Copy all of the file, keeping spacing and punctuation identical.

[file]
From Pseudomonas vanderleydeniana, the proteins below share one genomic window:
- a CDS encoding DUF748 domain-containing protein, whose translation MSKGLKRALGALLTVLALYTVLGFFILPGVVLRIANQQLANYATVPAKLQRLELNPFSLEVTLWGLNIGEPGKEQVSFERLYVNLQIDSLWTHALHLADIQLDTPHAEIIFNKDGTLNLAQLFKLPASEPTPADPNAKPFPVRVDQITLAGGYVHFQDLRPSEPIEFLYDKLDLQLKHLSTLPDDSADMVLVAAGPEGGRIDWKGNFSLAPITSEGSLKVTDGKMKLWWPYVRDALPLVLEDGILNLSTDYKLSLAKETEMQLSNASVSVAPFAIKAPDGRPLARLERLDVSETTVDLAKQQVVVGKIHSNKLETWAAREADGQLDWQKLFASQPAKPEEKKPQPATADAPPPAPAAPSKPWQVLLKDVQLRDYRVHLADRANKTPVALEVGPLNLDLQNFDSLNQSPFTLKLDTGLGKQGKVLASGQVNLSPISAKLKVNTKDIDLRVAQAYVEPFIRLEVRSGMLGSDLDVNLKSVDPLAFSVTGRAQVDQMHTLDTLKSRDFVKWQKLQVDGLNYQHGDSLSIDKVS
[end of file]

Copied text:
From Pseudomonas vanderleydeniana, the proteins below share one genomic window:
- a CDS encoding DUF748 domain-containing protein, whose translation MSKGLKRALGALLTVLALYTVLGFFILPGVVLRIANQQLANYATVPAKLQRLELNPFSLEVTLWGLNIGEPGKEQVSFERLYVNLQIDSLWTHALHLADIQLDTPHAEIIFNKDGTLNLAQLFKLPASEPTPADPNAKPFPVRVDQITLAGGYVHFQDLRPSEPIEFLYDKLDLQLKHLSTLPDDSADMVLVAAGPEGGRIDWKGNFSLAPITSEGSLKVTDGKMKLWWPYVRDALPLVLEDGILNLSTDYKLSLAKETEMQLSNASVSVAPFAIKAPDGRPLARLERLDVSETTVDLAKQQVVVGKIHSNKLETWAAREADGQLDWQKLFASQPAKPEEKKPQPATADAPPPAPAAPSKPWQVLLKDVQLRDYRVHLADRANKTPVALEVGPLNLDLQNFDSLNQSPFTLKLDTGLGKQGKVLASGQVNLSPISAKLKVNTKDIDLRVAQAYVEPFIRLEVRSGMLGSDLDVNLKSVDPLAFSVTGRAQVDQMHTLDTLKSRDFVKWQKLQVDGLNYQHGDSLSIDKVS